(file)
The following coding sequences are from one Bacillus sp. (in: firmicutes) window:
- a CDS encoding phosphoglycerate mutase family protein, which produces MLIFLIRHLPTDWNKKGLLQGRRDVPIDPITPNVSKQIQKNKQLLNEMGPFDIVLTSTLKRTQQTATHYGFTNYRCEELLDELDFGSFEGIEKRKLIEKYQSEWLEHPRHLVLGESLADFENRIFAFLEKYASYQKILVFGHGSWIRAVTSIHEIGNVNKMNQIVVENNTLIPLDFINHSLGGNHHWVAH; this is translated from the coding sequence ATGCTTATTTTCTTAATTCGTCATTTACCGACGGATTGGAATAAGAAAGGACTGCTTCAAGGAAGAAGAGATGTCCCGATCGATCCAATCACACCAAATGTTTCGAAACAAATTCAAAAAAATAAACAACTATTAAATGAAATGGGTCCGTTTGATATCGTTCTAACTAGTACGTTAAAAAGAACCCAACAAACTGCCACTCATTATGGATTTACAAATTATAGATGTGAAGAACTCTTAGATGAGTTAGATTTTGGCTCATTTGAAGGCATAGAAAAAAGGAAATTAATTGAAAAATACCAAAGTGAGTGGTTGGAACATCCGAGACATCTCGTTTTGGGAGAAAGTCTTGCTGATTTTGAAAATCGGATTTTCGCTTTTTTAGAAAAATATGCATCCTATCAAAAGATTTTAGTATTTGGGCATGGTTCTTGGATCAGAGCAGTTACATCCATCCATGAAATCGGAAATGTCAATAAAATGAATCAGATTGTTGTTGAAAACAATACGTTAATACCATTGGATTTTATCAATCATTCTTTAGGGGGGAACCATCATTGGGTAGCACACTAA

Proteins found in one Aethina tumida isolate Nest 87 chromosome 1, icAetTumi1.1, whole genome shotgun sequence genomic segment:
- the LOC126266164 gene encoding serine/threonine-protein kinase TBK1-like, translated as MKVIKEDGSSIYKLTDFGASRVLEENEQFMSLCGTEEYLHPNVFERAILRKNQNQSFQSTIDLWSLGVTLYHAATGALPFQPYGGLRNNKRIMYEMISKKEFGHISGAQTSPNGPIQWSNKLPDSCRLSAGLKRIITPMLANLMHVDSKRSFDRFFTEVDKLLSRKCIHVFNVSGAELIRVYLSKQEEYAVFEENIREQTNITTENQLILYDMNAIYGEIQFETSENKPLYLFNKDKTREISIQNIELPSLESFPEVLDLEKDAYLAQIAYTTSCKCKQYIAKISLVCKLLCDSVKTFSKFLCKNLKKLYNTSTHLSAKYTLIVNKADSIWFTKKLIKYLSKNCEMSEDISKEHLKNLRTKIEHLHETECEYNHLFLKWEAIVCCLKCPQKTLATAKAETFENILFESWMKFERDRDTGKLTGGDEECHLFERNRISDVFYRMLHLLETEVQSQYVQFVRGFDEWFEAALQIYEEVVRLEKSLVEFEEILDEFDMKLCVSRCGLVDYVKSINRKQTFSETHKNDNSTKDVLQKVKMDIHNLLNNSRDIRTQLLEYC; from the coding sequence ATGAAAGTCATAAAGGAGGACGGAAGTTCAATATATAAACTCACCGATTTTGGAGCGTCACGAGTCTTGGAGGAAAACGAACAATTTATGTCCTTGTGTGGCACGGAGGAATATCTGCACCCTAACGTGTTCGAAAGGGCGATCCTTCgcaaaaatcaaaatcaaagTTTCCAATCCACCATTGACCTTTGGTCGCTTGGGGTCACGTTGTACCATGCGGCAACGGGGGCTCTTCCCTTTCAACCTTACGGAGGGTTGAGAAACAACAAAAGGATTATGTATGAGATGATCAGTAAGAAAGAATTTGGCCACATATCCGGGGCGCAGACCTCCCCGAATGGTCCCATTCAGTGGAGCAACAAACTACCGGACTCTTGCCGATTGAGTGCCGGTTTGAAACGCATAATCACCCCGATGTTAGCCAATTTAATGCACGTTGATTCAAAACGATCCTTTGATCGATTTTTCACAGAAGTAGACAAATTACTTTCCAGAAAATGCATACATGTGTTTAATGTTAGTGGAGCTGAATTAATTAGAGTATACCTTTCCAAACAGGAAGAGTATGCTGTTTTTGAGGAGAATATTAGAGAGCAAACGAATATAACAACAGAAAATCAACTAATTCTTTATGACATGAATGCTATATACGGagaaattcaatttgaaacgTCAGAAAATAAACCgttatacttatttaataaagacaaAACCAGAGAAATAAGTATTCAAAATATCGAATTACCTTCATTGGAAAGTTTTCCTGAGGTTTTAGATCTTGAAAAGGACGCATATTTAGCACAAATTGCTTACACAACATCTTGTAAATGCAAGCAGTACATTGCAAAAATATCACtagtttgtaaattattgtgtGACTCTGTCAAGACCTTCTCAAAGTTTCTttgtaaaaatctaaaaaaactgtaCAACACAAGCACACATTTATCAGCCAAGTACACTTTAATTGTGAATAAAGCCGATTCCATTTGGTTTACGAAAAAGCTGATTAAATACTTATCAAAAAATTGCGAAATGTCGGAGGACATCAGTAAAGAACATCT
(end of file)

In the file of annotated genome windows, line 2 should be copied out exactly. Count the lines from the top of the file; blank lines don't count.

- a CDS encoding phosphoglycerate mutase family protein, which produces MLIFLIRHLPTDWNKKGLLQGRRDVPIDPITPNVSKQIQKNKQLLNEMGPFDIVLTSTLKRTQQTATHYGFTNYRCEELLDELDFGSFEGIEKRKLIEKYQSEWLEHPRHLVLGESLADFENRIFAFLEKYASYQKILVFGHGSWIRAVTSIHEIGNVNKMNQIVVENNTLIPLDFINHSLGGNHHWVAH; this is translated from the coding sequence ATGCTTATTTTCTTAATTCGTCATTTACCGACGGATTGGAATAAGAAAGGACTGCTTCAAGGAAGAAGAGATGTCCCGATCGATCCAATCACACCAAATGTTTCGAAACAAATTCAAAAAAATAAACAACTATTAAATGAAATGGGTCCGTTTGATATCGTTCTAACTAGTACGTTAAAAAGAACCCAACAAACTGCCACTCATTATGGATTTACAAATTATAGATGTGAAGAACTCTTAGATGAGTTAGATTTTGGCTCATTTGAAGGCATAGAAAAAAGGAAATTAATTGAAAAATACCAAAGTGAGTGGTTGGAACATCCGAGACATCTCGTTTTGGGAGAAAGTCTTGCTGATTTTGAAAATCGGATTTTCGCTTTTTTAGAAAAATATGCATCCTATCAAAAGATTTTAGTATTTGGGCATGGTTCTTGGATCAGAGCAGTTACATCCATCCATGAAATCGGAAATGTCAATAAAATGAATCAGATTGTTGTTGAAAACAATACGTTAATACCATTGGATTTTATCAATCATTCTTTAGGGGGGAACCATCATTGGGTAGCACACTAA